Looking back, my sister Eileen was the one who noticed our Dad’s decline before anyone else wanted to accept it. I think it took me the longest to see it, and then I only saw it because I was with them much of the last year they spent in their house.
When I was working in accounting, I knew a lot of experts (or SMEs, in MBA-speak). If I had a question about the Earned Income Credit, for example, I had a client who, as a young lawyer in Washington, had helped write the enabling legislation. If I had an obscure question about S Corporations, I was acquainted with a Big
8 7 6 5 4 partner who’d experienced every S Corp question, every S Corp emergency and every S Corp tax disaster known to man. If I had a question about a recording contract, there were a half dozen reasonably powerful music business lawyers in Los Angeles or Nashville who would take my call.
But there was only one guy on the planet that I could ask the most important question. There was only one number I could call and say, “Sure, I know what the issue looks like and I know what the book says, but Dad, what do I do?” There was much he taught me that I never could have looked up.
I knew before my parents moved out of the house that Dad’s business mind was declining. The experienced auditor, CPA and retired CFO had been sending checks to some questionable “charities” that showed obvious red flags in their direct-mail pitches. His bill paying was slipping; he’d missed enough important payments that my credit score was actually higher than his (People who knew Dad might be surprised by that, but people who know me would be astonished!). I learned that he’d deposited a couple of scam checks and caused some minor embarrassment at the bank. I learned that he had agreed to pay a fee to a Jamaican guy claiming to be the president of Publishers Clearing House to ensure delivery of his Grand Prize. I took to intercepting most of my parents’ junk mail and turning off the ringers on every phone in their house except the one I carried.
After they moved, Dad’s decline seemed to accelerate. They were in a locked unit because my Mom wandered at night, and Dad really didn’t have a lot of engaging adult conversation with the other residents. In the nearly three years they lived in assisted living, he lost track of things – some small, some significant. We had stopped talking about the markets by 2018. I knew at one point that, when I needed an answer on how to approach a question from a Revenue Agent or how to record a particularly complex transaction, Dad was no longer the guy I could call.
But it’s funny, the things we remember and the things we don’t; the places in our memory that stay secure as we decline and the things we let go. Dad’s military service from 1943-1946 and 1950-1952 was a source of pride to him for nearly 70 years after he separated from the Navy. And we four kids were a source of pride to him from November 1951 until the moment of his death.
One day I showed Dad a book I’d bought about Sumner and Gearing-class Navy destroyers, and opened it to a photograph of the ship on which he’d served. The Witek was in dry dock in Boston with her non-propeller propellers exposed. Dad looked at the picture and as soon as the ship’s name registered with him, he started explaining her experimental “new” (for 1951) propulsion system as though he’d just attended a briefing on the subject below deck.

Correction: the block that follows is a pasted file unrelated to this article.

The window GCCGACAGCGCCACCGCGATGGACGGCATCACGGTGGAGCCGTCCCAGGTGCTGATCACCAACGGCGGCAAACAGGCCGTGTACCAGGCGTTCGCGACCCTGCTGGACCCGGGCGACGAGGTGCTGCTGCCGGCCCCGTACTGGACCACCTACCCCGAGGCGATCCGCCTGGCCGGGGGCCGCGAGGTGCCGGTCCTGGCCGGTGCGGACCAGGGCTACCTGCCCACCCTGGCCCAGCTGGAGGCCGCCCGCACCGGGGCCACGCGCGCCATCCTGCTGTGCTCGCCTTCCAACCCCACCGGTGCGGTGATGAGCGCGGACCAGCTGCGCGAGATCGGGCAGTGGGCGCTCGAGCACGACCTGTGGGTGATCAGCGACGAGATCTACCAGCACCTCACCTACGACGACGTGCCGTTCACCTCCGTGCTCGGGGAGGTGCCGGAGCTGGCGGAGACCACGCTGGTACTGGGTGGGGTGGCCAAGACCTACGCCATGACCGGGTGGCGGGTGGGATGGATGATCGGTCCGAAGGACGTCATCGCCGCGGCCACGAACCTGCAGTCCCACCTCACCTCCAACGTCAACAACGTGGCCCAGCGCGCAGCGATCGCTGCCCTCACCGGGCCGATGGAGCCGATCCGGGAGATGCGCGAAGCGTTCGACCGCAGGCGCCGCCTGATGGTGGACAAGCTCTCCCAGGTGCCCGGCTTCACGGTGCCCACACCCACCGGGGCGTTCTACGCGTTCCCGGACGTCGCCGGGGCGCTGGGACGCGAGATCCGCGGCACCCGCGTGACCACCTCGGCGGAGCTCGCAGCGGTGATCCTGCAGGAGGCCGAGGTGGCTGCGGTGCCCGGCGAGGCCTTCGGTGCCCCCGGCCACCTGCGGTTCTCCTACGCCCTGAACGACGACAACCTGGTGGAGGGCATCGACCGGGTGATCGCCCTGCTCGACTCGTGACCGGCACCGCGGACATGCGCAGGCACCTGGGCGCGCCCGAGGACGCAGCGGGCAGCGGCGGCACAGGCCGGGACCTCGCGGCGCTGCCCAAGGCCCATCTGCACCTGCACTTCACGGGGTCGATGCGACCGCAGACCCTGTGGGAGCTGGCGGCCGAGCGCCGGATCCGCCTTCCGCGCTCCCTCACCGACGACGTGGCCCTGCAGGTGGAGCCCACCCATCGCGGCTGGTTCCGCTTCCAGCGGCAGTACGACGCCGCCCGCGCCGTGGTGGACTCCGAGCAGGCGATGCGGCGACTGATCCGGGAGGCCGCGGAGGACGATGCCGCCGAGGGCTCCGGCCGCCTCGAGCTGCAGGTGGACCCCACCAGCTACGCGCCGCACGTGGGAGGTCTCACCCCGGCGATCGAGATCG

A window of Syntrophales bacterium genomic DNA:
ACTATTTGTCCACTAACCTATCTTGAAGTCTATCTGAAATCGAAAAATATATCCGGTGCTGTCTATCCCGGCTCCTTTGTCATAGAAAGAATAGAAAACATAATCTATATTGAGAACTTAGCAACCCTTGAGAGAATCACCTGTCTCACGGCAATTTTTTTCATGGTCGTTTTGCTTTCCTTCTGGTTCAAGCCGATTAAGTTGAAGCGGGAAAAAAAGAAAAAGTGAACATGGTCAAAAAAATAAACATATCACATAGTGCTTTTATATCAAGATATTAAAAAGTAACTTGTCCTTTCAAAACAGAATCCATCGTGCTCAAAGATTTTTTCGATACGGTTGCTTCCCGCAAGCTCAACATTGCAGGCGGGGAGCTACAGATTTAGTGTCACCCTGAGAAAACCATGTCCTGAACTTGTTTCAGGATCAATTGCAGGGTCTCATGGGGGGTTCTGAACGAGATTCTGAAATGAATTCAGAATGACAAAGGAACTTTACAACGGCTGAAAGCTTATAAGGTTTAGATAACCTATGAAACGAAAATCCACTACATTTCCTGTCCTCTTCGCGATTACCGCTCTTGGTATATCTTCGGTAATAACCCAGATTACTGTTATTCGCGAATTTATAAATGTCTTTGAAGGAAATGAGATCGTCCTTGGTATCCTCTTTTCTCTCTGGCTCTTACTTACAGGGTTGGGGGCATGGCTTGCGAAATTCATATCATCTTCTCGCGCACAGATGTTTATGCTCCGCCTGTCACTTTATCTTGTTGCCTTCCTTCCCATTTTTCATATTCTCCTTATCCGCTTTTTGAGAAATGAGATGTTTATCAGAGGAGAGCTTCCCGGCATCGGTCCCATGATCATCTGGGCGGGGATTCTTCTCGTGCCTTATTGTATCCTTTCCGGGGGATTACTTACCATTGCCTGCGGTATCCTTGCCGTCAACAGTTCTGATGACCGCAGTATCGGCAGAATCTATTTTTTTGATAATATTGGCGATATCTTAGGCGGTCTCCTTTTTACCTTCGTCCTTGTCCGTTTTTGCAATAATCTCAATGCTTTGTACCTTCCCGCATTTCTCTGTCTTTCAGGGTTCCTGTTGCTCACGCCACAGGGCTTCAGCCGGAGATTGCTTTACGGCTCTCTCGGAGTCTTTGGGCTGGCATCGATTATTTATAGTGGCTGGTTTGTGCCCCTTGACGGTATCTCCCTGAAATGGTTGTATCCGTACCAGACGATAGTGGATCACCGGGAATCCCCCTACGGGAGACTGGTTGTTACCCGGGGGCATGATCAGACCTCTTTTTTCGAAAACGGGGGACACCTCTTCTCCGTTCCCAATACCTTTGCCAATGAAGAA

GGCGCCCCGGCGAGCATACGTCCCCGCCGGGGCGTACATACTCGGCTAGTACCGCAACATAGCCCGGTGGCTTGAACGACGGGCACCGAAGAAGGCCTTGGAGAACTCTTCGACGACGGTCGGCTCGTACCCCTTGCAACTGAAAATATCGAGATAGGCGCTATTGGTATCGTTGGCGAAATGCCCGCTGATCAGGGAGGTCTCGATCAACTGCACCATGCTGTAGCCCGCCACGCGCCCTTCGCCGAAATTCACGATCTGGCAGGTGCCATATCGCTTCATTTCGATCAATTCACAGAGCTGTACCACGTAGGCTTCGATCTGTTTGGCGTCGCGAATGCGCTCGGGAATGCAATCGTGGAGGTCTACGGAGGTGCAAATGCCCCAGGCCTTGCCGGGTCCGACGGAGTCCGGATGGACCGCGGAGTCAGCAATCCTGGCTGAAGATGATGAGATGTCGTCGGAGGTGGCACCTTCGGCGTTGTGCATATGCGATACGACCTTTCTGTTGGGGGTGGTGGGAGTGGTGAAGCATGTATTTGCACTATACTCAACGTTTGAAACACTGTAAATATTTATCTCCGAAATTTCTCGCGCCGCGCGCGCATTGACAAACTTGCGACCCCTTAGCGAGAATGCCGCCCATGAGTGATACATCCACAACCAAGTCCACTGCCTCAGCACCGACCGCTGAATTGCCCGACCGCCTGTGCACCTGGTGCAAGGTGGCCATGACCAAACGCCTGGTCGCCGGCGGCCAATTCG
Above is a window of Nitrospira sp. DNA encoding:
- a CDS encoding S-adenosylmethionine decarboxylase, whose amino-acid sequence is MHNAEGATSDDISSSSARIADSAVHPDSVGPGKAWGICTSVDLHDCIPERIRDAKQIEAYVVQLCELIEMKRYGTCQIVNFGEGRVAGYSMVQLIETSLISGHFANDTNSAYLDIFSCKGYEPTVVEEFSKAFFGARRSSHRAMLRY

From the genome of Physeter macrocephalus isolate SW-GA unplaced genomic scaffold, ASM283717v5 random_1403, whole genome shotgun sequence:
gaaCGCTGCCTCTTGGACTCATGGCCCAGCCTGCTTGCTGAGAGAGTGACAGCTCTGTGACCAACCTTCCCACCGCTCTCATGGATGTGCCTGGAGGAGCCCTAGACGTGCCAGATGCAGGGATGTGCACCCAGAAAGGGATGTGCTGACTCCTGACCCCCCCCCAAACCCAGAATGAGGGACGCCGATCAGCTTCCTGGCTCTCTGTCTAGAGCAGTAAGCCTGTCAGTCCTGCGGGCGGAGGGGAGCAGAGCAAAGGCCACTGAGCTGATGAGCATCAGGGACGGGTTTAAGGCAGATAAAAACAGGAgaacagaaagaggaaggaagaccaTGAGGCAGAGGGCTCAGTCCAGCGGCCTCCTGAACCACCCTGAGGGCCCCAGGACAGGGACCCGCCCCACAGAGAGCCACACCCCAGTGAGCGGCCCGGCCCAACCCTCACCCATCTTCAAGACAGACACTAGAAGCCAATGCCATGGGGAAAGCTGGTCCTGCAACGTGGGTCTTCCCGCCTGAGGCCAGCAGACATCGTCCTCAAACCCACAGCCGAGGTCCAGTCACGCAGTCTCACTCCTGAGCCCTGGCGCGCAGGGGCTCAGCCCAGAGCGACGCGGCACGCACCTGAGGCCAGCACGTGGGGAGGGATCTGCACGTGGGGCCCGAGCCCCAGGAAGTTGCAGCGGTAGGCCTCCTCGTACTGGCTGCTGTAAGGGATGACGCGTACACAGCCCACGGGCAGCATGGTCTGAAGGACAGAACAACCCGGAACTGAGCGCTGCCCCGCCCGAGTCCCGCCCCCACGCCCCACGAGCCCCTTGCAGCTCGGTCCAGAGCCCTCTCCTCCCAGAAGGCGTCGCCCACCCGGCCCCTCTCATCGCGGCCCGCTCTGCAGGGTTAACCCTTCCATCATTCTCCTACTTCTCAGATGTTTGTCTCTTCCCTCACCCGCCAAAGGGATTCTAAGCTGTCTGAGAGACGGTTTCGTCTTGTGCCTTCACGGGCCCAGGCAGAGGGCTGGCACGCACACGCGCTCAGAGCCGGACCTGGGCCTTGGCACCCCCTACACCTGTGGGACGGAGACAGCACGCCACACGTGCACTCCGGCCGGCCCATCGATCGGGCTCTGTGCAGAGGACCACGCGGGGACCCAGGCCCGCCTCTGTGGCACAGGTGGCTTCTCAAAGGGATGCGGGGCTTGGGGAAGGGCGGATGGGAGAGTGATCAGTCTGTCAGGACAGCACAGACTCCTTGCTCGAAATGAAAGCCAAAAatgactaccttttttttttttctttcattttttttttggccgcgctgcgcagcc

On another occasion I showed him the website of the company from which he’d retired in the 90s. I mentioned that the company was using a new process to draw copper into projectile shells – and he started telling me about the metallurgical challenges with drawing copper that weren’t present with brass. He may have been his company’s Chief Financial Officer, but he knew the products and he knew the processes.
But nothing filled his heart, or his memory, like his love for Peachy, our Mom, who he first encountered in the summer of 1946 when he came home from the Pacific to finish his senior year of high school. He remembered the first time he’d seen her; he was absolutely devoted to her until the last moment of his life. Our parents often told us that marriage was hard work, but seeing them together made it look like a 70-year honeymoon.
More than one philosopher has pointed out that – with the possible exceptions of Gordon Gecko and Larry “the Liquidator” Garfield – no man dies wishing he’d spent more time at the office. At the end of his life, Dad remembered the Navy. And he didn’t remember the covenants and balance requirements attached to his employer’s 8-figure lines of credit with banks in New York or Dusseldorf, but he sure remembered what his company made and what they did. He remembered the grandchildren and step-grandchildren, recognized them by sight most of the time, and asked about them by name. And he remembered his love for Mom.
Dad died a year ago today with Mom at his side. At his funeral, I mentioned that he had taken up photography as a hobby well into his 50s and, characteristically, took it seriously and bought really good gear. Some of the best photographs of any of us, or of Mom, or of the grandchildren were taken by him. But it wasn’t the quality pro-sumer gear that made the pictures good ones (I have good gear and I’ve taken some really crappy pictures). It was the heart of the photographer. Our family pictures all say “This is a family I’d like to get to know better” because they were taken by someone who cared passionately for his subject.
At the end of his life, Dad’s memory retreated to the things he cared most about. And after a year, it seems my memory of him has concentrated on the same things. I haven’t thought about his war story about a three-year running battle with IRS on the valuation of certain tools in a long time – but I think about his smile, his laugh and his love every single day.
Miss you, Dad.